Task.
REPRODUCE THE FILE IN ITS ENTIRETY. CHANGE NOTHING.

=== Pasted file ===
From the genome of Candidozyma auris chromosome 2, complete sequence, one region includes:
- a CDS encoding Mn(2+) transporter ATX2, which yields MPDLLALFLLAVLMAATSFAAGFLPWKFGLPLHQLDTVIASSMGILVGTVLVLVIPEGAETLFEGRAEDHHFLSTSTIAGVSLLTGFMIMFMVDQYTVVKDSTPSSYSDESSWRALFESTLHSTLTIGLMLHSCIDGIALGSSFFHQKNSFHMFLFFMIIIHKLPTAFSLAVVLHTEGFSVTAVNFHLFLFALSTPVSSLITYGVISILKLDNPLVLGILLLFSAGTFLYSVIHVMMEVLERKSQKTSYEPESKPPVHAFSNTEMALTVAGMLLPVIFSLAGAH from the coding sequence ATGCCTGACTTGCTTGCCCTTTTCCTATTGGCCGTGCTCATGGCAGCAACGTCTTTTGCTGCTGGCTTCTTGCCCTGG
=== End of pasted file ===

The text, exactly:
From the genome of Candidozyma auris chromosome 2, complete sequence, one region includes:
- a CDS encoding Mn(2+) transporter ATX2, which yields MPDLLALFLLAVLMAATSFAAGFLPWKFGLPLHQLDTVIASSMGILVGTVLVLVIPEGAETLFEGRAEDHHFLSTSTIAGVSLLTGFMIMFMVDQYTVVKDSTPSSYSDESSWRALFESTLHSTLTIGLMLHSCIDGIALGSSFFHQKNSFHMFLFFMIIIHKLPTAFSLAVVLHTEGFSVTAVNFHLFLFALSTPVSSLITYGVISILKLDNPLVLGILLLFSAGTFLYSVIHVMMEVLERKSQKTSYEPESKPPVHAFSNTEMALTVAGMLLPVIFSLAGAH from the coding sequence ATGCCTGACTTGCTTGCCCTTTTCCTATTGGCCGTGCTCATGGCAGCAACGTCTTTTGCTGCTGGCTTCTTGCCCTGG